We’re approaching the conclusion of this six-part series on how ease of use is the number one criterion when choosing a Policy Management solution.

Last time, we looked at the importance of ease of training; leading on from that, in this fifth part of the series, we are going to evaluate ease of deployment and getting your new policy management system up and running as quickly as possible.

A study from SandHill concluded that human interaction and communication clarity are the most important ingredients to a good software rollout:

The major factor is IT engagement with business management. If a productive dialogue prevails, then any software system deployment has a good chance of considerable success by all measures. If not, a major software project will achieve moderate benefits at best.

Achieving Enterprise Software Success, SandHill

So, what does this really mean? And where does deployment differ from training? Deployment can be defined as “the action of bringing resources into effective action.” In terms of software, deployment is all of the activities that make a software system available for use.

Some of these activities include installation, training, User Acceptance Testing, and go-live.

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Let’s take a look at each of the activities in a bit more detail:

Installation:

Rollouts and user adoption are what keep IT up at night. From an IT perspective, if the vendor provides a SaaS solution (and your organisation allows this approach), you can keep IT involvement to a minimum. Using the SaaS option means that the software can be installed and ready for training/testing in much less time than if you had to provision the correct hardware and allocate a resource to get the environment ready for the software install.

This reduces the time spent on installation and configuration, and can reduce the issues that can get in the way of software deployment.

Training:

We discussed training in part four of this blog series, but in summary you want to make sure that you can be up and running with the Policy Management solution with a minimal amount of relevant training, therefore making the most of your investment. Also, I spoke about how implementing a policy management solution is not just about training but also about education, so you are given the tools to be successful and drive success across the organisation.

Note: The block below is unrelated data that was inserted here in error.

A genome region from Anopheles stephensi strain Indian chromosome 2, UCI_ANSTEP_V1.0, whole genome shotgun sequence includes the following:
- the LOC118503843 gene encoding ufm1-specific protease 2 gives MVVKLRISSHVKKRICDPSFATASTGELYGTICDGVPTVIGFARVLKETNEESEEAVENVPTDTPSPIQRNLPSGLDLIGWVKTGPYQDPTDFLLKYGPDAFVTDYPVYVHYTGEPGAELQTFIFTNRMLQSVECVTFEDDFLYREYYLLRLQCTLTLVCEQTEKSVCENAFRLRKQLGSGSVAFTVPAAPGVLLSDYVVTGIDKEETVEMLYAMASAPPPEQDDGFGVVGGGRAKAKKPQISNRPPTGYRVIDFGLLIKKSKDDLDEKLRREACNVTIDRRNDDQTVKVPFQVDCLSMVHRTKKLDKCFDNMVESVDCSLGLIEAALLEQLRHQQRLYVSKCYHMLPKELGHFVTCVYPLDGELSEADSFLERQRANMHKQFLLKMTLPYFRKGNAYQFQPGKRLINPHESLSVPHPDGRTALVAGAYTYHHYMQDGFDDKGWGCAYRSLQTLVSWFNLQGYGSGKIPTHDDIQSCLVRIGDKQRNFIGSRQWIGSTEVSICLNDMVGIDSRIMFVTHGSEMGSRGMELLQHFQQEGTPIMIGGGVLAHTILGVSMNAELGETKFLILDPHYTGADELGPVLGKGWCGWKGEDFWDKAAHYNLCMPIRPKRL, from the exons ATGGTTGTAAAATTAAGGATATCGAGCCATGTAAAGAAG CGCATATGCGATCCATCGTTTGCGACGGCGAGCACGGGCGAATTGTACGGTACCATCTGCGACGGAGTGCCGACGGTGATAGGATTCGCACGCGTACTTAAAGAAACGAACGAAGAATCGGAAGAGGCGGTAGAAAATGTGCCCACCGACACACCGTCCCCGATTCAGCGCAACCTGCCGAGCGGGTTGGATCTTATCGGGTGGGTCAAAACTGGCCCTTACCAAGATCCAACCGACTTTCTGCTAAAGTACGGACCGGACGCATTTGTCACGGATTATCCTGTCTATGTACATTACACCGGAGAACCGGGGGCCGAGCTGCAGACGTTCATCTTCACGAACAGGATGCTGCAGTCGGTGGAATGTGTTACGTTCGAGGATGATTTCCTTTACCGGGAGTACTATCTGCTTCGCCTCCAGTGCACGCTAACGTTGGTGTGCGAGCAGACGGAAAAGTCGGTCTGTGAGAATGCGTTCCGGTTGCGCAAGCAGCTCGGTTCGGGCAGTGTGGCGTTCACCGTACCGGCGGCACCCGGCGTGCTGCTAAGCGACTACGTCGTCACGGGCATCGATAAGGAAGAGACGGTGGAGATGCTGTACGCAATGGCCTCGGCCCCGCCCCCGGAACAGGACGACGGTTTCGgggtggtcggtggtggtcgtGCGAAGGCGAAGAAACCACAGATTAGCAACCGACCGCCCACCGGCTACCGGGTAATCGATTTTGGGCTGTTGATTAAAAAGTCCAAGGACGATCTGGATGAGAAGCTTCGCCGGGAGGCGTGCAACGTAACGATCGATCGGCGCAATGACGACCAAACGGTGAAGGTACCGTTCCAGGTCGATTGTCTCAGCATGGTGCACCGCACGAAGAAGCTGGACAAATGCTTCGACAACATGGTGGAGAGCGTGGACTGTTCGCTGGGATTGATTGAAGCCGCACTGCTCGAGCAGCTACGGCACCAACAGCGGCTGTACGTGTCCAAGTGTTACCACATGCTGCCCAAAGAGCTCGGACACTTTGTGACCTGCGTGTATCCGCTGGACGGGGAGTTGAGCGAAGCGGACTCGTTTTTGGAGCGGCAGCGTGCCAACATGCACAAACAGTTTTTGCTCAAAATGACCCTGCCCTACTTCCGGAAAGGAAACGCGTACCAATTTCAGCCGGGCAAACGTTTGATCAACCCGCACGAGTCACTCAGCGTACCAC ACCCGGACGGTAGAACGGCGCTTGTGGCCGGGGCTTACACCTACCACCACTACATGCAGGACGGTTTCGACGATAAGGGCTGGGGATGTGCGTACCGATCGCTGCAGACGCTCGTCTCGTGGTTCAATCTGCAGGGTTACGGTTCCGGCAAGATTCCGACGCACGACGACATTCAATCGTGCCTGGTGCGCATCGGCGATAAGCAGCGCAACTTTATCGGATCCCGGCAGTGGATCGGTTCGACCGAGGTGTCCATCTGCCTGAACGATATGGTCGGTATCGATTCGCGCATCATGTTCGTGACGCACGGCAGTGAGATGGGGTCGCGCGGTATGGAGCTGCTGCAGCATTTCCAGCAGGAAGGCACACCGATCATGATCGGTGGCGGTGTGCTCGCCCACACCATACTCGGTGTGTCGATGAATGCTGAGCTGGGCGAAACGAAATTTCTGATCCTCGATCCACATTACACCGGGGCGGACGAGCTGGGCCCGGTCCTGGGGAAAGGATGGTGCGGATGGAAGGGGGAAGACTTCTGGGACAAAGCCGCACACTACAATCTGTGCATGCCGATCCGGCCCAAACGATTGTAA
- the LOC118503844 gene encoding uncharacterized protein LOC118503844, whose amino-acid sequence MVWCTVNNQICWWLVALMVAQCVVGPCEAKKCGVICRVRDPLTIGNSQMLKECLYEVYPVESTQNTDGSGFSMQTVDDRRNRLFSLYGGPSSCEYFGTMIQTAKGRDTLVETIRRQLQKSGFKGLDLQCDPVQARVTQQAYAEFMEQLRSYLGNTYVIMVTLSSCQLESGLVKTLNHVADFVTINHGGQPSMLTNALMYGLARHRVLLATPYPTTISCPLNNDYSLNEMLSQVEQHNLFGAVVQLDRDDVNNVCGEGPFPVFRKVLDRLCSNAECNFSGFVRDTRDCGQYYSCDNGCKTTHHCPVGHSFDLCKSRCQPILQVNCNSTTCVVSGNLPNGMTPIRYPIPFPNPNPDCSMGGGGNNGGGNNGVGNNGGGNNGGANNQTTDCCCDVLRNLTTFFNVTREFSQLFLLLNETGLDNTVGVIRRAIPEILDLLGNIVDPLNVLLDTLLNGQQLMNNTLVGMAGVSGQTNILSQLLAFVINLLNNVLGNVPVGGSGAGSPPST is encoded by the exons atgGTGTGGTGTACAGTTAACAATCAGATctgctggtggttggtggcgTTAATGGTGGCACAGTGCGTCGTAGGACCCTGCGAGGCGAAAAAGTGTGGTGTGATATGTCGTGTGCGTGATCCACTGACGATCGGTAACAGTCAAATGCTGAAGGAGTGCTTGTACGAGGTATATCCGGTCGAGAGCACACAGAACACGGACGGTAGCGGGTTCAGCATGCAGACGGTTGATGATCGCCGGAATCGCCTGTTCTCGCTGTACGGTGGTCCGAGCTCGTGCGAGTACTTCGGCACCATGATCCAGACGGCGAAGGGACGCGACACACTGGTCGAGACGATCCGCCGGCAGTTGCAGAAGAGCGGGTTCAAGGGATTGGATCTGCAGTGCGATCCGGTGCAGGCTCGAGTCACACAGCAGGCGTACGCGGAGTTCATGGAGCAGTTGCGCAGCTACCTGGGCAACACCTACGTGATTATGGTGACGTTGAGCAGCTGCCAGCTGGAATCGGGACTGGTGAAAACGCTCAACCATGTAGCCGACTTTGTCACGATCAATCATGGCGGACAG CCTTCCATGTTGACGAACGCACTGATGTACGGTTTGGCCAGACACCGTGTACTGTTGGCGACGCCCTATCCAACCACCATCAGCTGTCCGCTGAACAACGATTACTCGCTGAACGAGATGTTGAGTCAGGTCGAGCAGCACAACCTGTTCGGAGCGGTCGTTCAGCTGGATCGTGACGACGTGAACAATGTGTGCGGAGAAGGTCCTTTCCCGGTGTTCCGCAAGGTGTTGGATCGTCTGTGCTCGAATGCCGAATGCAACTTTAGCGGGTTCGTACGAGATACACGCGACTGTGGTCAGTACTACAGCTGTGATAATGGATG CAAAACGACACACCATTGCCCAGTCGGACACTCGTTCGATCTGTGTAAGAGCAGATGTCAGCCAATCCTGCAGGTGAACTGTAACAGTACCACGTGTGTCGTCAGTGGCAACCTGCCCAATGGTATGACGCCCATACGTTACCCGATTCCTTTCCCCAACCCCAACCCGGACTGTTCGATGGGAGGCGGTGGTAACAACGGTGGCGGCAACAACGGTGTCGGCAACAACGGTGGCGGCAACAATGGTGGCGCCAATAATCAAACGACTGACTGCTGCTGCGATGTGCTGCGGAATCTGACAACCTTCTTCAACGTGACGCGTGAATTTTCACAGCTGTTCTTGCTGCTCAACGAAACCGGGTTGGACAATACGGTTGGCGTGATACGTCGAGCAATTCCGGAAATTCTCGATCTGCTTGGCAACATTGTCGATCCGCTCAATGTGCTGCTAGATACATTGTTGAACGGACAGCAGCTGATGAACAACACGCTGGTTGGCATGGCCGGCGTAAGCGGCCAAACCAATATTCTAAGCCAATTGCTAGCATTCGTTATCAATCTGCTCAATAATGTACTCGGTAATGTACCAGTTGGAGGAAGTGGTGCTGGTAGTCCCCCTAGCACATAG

User Acceptance Testing:

Once the training is completed, you should allocate a suitable period of time to practice what you have learnt in order to clarify and document how your organisation is going to use the tool. You need to find a vendor who is going to support you in this activity, help you identify the right people to take part in the testing, and provide guidance and best practice along the way.

The vendor should also be able to talk about what they have seen work well with other customers and, just as importantly, what hasn’t worked so well and any lessons learnt. The outcome of this UAT period is to make sure that all stakeholders understand how the Policy Management solution is going to be used across the organisation, ensuring that go live is smooth and successful.

Go Live:

So, the solution is installed, the right people have been trained, and you’ve completed your UAT activities. Your chosen vendor should providesthe necessary support during your go-live period, ensuring that the solution rollout is as smooth and stress-free as possible. It’s important to understand what level of support the vendor offers, such as an on-site presence or a dedicated telephone resource.

Once go-live is completed and the Policy Management solution is now ‘business as usual.’ the vendor needs to provide the relevant levels of ongoing support so they can deal with any queries or questions that may arise.

A few final tips for Policy Management deployment

Finally, there are a number of tips that I’d like to offer to help make your transition to the new Policy Management solution and its deployment as smooth and efficient as possible:

  • Firstly, make sure you are promoting the benefits so everybody is on board with the new Policy Management solution and understand why it is being introduced into the organisation (bear in mind the Sandhill quote about “productive dialogue”).
  • Secondly, develop a scheduling and rollout strategy so that employees are comfortable with the new tool. Clarity is the key – each stakeholder needs to understand how the implementation affects them.
  • Next, place all the deployment & rollout tasks on a timeline and ensure that everyone is on board with this schedule.
  • Finally, it’s important that employees are asked for and can provide feedback. Showing employees that their opinion counts will most likely result in beneficial suggestions, which in turn lead to a more positive onboarding process.

Join me again soon for the final entry in this series.  I’ll I will be looking at ease of ongoing development, so you can configure, maintain and expand your use of the Policy Management solution without continuous vendor assistance.

Read Part One
Read Part Two
Read Part Three
Read Part Four